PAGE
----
Work till you drop

2004

One in five people in the UK – and almost one in three men - will die before they retire if the government pushes up the state pension age to 70.

Research carried out by the TUC has also found that the death rate at 70 years of age rises to almost half of men and more than a third of the population as a whole in Britain's most deprived areas.

As a growing number of groups call for Britain’s state retirement age to increase to 70 as a way of tackling the pensions crisis, the TUC says that this will mean an unacceptably large number of people - particularly in more deprived areas - will have to work until they 'literally drop'.

Both Germany and Italy have proposed increasing the retirement age and while no formal plans have been floated by the government in the UK, the idea will certainly be amongst those being considered for any future overhaul of the ailing state pensions system.

TUC general secretary Brendan Barber said: "Many commentators tell us that we can solve the pensions crisis if we all work longer before we retire. But these figures show that many will have to work until they literally drop if the retirement age is increased to 70.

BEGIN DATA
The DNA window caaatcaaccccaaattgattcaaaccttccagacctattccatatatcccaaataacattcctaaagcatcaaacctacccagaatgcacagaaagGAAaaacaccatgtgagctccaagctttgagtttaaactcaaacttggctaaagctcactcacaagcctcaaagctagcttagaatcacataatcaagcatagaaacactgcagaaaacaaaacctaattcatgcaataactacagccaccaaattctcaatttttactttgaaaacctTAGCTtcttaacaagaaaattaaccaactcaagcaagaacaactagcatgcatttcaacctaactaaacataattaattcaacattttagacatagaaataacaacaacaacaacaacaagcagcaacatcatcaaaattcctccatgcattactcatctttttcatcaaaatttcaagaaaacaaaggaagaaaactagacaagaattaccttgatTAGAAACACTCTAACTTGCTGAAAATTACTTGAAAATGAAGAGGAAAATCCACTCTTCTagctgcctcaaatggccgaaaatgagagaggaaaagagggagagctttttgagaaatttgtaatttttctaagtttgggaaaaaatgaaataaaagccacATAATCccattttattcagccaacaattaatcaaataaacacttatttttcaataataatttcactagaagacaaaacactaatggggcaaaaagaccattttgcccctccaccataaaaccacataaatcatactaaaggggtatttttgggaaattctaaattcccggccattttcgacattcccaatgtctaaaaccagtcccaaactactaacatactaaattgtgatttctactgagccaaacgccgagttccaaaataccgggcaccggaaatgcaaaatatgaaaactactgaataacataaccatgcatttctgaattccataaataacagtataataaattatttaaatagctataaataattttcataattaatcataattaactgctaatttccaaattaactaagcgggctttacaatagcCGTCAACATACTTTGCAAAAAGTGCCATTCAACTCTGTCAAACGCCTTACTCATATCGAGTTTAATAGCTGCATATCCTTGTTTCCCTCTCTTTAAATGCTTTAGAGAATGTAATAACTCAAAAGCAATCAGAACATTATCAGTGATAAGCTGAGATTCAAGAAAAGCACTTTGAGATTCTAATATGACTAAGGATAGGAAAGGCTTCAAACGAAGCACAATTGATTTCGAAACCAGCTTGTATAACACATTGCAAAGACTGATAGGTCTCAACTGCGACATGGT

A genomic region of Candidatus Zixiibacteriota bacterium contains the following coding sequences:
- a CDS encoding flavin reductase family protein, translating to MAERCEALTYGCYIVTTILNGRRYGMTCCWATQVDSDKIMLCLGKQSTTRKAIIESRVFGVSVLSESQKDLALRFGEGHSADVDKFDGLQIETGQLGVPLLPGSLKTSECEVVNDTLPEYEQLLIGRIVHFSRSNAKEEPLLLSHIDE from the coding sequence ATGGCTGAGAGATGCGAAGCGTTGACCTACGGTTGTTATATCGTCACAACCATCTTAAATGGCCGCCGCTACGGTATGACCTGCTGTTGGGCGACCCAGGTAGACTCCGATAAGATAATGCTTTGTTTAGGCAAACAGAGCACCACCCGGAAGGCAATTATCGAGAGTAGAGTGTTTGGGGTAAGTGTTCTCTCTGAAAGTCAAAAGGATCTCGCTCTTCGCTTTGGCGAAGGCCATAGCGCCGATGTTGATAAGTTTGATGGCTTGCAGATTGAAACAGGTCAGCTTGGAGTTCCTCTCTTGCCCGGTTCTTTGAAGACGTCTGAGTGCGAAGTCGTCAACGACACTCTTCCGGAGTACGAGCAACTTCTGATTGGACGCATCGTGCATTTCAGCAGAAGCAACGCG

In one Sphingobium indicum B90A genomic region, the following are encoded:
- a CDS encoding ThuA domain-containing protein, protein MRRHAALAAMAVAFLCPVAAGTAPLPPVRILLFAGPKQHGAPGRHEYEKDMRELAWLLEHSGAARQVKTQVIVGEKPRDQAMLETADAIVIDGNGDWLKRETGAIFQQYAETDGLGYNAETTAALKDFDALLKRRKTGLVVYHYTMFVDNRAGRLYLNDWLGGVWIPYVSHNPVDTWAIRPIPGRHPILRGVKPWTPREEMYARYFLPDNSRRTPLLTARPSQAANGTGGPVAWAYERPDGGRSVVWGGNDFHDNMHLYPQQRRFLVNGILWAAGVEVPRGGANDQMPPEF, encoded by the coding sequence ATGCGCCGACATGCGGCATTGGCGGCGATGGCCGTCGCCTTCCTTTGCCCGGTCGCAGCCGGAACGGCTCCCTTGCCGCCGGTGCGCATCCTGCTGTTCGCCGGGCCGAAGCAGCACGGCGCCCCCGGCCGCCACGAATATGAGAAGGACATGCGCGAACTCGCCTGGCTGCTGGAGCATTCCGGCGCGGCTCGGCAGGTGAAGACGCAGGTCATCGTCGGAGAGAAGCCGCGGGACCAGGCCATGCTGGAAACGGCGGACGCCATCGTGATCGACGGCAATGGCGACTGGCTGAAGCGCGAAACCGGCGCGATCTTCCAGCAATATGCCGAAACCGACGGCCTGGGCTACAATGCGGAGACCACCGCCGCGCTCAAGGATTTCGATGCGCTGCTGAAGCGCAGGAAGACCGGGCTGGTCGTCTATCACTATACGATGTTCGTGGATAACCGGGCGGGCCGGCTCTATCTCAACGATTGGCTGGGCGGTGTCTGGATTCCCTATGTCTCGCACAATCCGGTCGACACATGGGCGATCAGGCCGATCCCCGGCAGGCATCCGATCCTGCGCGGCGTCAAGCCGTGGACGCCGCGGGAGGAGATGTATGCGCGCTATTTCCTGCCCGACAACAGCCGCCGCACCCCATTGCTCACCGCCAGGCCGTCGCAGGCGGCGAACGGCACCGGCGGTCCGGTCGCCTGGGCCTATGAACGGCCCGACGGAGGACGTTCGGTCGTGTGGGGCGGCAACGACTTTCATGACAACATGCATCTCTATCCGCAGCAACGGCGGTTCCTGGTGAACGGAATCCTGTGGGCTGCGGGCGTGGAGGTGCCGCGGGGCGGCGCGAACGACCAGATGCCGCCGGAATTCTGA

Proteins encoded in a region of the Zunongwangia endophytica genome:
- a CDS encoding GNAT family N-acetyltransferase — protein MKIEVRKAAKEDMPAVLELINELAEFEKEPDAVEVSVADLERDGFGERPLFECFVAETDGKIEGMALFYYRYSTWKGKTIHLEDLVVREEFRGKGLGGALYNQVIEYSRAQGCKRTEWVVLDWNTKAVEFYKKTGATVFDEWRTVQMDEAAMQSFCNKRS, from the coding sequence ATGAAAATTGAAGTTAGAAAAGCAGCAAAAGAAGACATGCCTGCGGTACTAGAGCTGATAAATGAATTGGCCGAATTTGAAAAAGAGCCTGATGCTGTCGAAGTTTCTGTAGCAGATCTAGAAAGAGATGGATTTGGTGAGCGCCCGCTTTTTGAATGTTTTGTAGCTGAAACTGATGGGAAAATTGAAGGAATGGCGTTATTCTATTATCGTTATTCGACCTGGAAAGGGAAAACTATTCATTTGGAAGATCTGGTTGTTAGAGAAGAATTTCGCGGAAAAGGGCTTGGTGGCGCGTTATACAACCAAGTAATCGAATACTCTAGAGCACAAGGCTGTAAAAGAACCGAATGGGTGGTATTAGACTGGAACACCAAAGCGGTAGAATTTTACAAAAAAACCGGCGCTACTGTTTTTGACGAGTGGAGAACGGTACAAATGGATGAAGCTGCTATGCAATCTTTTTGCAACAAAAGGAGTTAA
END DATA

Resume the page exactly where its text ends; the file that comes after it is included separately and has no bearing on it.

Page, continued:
"And it is hardly surprising that the biggest losers live in Britain's most deprived boroughs, where only just over half the men would live long enough to claim a pension if the retirement age goes up to 70.

"I suspect many of those who say we should all work longer have good jobs behind desks and their own substantial pension savings.”

"It is simply not an option for many manual workers to carry on working until they are 70. They will either die or be forced on to benefits before they can claim their rightful pension."

Official figures show that in England and Wales one in six of the population dies before reaching 65, and a further 7 per cent die before 70. Men are more likely to lose out. One in five dies before 65, rising to nearly one in three before 70.

The biggest losers are in London’s deprived boroughs. Nine of the top ten local authorities who would lose out the most are in London. In Hackney, almost four out of ten die before they are 70 and almost half of men don’t see their 70th birthday.

But as the UK, like other European countries, struggles to afford state pension payments, Brendan Barbour is adamant that the only answer is for all of us to save more for our retirements.

“The only real solution to the pensions crisis is a good state pension linked to rising prosperity, on top of which people should build extra with compulsory contributions from employers and from all but the lowest paid employees,” he said.

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